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10 Lessons in Security Operations and Incident Management.

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posted on 2024-03-06, 23:36 authored by Robin RuefleRobin Ruefle

Incident response is a critical need throughout government and industry as cyber threat actors look to compromise critical assets within organizations with cascading, often  catastrophic, effects. In 2021, for example, a hacker allegedly accessed a Florida water treatment plant's computer systems and poisoned the water supply. Within the U.S. critical national infrastructure, 77 percent of organizations have seen a rise in insider-driven cyber threats over the last three years. The 2023 IBM Cost of a Data Breach reoport highlights the crucial role of having a well-tested incident response  plan. Companies without a tested plan in place will face 82 percent higher costs in the event of a cyber attack, compared to those that have  implemented and tested such a plan. Researchers in the SEI CERT Division compiled 10 lessons learned from our more than 35 years of developing and working with incident response and security teams throughout the globe. These lessons are relevant to incident response teams contending with an ever-evolving cyber threat landscape. In honor of the CERT Division (also referred to the CERT Coordination Center in our work with the Forum of Incident Response and Security Teams) celebrating 35 years of operation, in this blog post we take a look back at some of the lessons learned from our Cyber Security Incident Response Team (CSIRT) capacity building experiences that also apply to other areas of security operations.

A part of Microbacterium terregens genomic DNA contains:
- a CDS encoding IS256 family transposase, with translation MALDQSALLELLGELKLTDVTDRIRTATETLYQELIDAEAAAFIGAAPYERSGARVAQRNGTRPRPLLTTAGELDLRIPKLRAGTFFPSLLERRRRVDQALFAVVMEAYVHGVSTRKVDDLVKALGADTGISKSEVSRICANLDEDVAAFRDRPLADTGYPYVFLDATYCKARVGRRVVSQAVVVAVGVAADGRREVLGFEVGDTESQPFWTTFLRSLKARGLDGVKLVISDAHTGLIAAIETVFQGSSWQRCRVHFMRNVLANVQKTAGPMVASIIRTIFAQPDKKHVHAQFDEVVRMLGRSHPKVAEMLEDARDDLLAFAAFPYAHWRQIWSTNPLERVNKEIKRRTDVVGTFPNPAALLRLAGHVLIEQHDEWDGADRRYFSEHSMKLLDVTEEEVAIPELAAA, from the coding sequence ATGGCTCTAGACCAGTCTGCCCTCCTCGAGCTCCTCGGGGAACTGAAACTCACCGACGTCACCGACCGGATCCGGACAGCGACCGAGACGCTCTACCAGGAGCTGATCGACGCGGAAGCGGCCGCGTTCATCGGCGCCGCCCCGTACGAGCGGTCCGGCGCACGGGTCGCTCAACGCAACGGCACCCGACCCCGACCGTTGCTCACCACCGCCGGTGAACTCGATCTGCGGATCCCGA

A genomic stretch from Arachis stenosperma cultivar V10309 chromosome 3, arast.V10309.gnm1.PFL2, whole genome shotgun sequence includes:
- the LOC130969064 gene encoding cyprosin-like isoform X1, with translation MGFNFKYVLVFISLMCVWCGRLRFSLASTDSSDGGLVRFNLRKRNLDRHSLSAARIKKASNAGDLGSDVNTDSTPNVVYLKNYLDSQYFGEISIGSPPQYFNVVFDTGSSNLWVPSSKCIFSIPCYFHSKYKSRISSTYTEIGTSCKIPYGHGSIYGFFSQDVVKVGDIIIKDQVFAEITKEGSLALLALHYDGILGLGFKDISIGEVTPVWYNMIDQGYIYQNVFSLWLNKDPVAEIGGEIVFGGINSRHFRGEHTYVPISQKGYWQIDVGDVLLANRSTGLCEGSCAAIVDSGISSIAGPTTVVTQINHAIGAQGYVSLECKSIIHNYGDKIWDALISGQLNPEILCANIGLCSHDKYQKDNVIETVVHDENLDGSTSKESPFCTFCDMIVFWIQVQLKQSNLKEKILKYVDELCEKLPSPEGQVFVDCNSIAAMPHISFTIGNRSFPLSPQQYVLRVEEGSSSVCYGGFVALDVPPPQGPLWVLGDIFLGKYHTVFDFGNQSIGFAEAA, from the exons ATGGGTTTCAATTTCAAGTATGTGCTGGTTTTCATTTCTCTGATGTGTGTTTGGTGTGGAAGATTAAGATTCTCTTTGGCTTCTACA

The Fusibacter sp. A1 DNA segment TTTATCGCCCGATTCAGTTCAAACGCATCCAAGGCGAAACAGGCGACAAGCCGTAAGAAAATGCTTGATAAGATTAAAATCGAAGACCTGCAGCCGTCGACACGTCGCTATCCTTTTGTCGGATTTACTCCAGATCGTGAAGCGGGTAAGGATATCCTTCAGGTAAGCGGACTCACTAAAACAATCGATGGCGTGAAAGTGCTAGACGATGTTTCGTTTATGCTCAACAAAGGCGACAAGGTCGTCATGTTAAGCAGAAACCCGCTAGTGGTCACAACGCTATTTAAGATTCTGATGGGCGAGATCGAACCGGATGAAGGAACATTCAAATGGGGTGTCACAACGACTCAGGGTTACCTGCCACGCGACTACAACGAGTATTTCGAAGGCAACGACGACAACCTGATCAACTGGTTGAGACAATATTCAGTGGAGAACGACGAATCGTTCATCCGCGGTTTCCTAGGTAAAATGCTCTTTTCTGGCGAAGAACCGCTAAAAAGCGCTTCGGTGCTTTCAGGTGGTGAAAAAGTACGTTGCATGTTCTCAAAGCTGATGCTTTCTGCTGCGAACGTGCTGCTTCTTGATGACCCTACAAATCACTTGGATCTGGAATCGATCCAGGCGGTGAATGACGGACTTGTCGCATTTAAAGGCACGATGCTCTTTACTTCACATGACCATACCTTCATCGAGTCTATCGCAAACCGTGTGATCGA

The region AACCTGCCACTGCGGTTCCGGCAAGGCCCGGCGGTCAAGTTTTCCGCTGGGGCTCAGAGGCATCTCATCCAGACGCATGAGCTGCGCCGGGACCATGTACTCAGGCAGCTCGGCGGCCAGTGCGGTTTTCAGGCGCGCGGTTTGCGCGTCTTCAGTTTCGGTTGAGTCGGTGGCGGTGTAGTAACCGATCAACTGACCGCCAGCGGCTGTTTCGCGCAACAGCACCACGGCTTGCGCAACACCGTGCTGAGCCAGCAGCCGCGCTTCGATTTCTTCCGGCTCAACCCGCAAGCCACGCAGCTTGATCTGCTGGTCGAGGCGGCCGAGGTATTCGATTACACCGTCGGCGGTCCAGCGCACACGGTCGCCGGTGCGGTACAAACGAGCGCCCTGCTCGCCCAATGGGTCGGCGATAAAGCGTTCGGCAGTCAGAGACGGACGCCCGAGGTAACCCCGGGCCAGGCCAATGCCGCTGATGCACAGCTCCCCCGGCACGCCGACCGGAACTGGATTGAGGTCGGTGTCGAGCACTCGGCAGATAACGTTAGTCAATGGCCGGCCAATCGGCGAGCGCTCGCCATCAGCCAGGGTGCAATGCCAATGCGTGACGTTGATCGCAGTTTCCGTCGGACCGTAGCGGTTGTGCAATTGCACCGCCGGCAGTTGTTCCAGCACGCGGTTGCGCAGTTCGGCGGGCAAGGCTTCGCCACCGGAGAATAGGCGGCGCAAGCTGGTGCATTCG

Publisher Statement

This material is based upon work funded and supported by the Department of Defense under Contract No. FA8702-15-D-0002 with Carnegie Mellon University for the operation of the Software Engineering Institute, a federally funded research and development center. The view, opinions, and/or findings contained in this material are those of the author(s) and should not be construed as an official Government position, policy, or decision, unless designated by other documentation. References herein to any specific commercial product, process, or service by trade name, trademark, manufacturer, or otherwise, does not necessarily constitute or imply its endorsement, recommendation, or favoring by Carnegie Mellon University or its Software Engineering Institute. This report was prepared for the SEI Administrative Agent AFLCMC/AZS 5 Eglin Street Hanscom AFB, MA 01731-2100. NO WARRANTY. THIS CARNEGIE MELLON UNIVERSITY AND SOFTWARE ENGINEERING INSTITUTE MATERIAL IS FURNISHED ON AN "AS-IS" BASIS. CARNEGIE MELLON UNIVERSITY MAKES NO WARRANTIES OF ANY KIND, EITHER EXPRESSED OR IMPLIED, AS TO ANY MATTER INCLUDING, BUT NOT LIMITED TO, WARRANTY OF FITNESS FOR PURPOSE OR MERCHANTABILITY, EXCLUSIVITY, OR RESULTS OBTAINED FROM USE OF THE MATERIAL. CARNEGIE MELLON UNIVERSITY DOES NOT MAKE ANY WARRANTY OF ANY KIND WITH RESPECT TO FREEDOM FROM PATENT, TRADEMARK, OR COPYRIGHT INFRINGEMENT. [DISTRIBUTION STATEMENT A] This material has been approved for public release and unlimited distribution. Please see Copyright notice for non-US Government use and distribution.

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Copyright 2024 Carnegie Mellon University.

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